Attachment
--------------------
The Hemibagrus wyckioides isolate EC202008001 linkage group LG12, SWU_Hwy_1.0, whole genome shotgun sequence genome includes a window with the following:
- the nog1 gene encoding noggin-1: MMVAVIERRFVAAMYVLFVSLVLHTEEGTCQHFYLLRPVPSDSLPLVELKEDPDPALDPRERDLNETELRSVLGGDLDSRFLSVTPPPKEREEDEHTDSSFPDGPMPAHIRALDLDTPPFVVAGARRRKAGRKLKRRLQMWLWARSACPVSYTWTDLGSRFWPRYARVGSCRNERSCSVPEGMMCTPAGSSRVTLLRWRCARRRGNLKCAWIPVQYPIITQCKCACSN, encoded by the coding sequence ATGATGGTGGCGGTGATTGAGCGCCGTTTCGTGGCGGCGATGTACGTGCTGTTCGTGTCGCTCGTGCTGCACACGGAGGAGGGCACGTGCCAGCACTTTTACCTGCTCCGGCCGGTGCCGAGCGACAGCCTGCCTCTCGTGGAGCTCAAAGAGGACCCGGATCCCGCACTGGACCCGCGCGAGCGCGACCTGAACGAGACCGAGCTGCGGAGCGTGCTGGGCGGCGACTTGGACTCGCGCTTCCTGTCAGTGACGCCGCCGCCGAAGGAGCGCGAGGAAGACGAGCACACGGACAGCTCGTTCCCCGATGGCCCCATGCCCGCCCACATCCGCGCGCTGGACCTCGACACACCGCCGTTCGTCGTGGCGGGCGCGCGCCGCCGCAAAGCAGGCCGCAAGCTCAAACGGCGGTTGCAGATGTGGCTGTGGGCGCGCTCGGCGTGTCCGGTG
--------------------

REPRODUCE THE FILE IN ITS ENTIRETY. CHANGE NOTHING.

The Hemibagrus wyckioides isolate EC202008001 linkage group LG12, SWU_Hwy_1.0, whole genome shotgun sequence genome includes a window with the following:
- the nog1 gene encoding noggin-1: MMVAVIERRFVAAMYVLFVSLVLHTEEGTCQHFYLLRPVPSDSLPLVELKEDPDPALDPRERDLNETELRSVLGGDLDSRFLSVTPPPKEREEDEHTDSSFPDGPMPAHIRALDLDTPPFVVAGARRRKAGRKLKRRLQMWLWARSACPVSYTWTDLGSRFWPRYARVGSCRNERSCSVPEGMMCTPAGSSRVTLLRWRCARRRGNLKCAWIPVQYPIITQCKCACSN, encoded by the coding sequence ATGATGGTGGCGGTGATTGAGCGCCGTTTCGTGGCGGCGATGTACGTGCTGTTCGTGTCGCTCGTGCTGCACACGGAGGAGGGCACGTGCCAGCACTTTTACCTGCTCCGGCCGGTGCCGAGCGACAGCCTGCCTCTCGTGGAGCTCAAAGAGGACCCGGATCCCGCACTGGACCCGCGCGAGCGCGACCTGAACGAGACCGAGCTGCGGAGCGTGCTGGGCGGCGACTTGGACTCGCGCTTCCTGTCAGTGACGCCGCCGCCGAAGGAGCGCGAGGAAGACGAGCACACGGACAGCTCGTTCCCCGATGGCCCCATGCCCGCCCACATCCGCGCGCTGGACCTCGACACACCGCCGTTCGTCGTGGCGGGCGCGCGCCGCCGCAAAGCAGGCCGCAAGCTCAAACGGCGGTTGCAGATGTGGCTGTGGGCGCGCTCGGCGTGTCCGGTG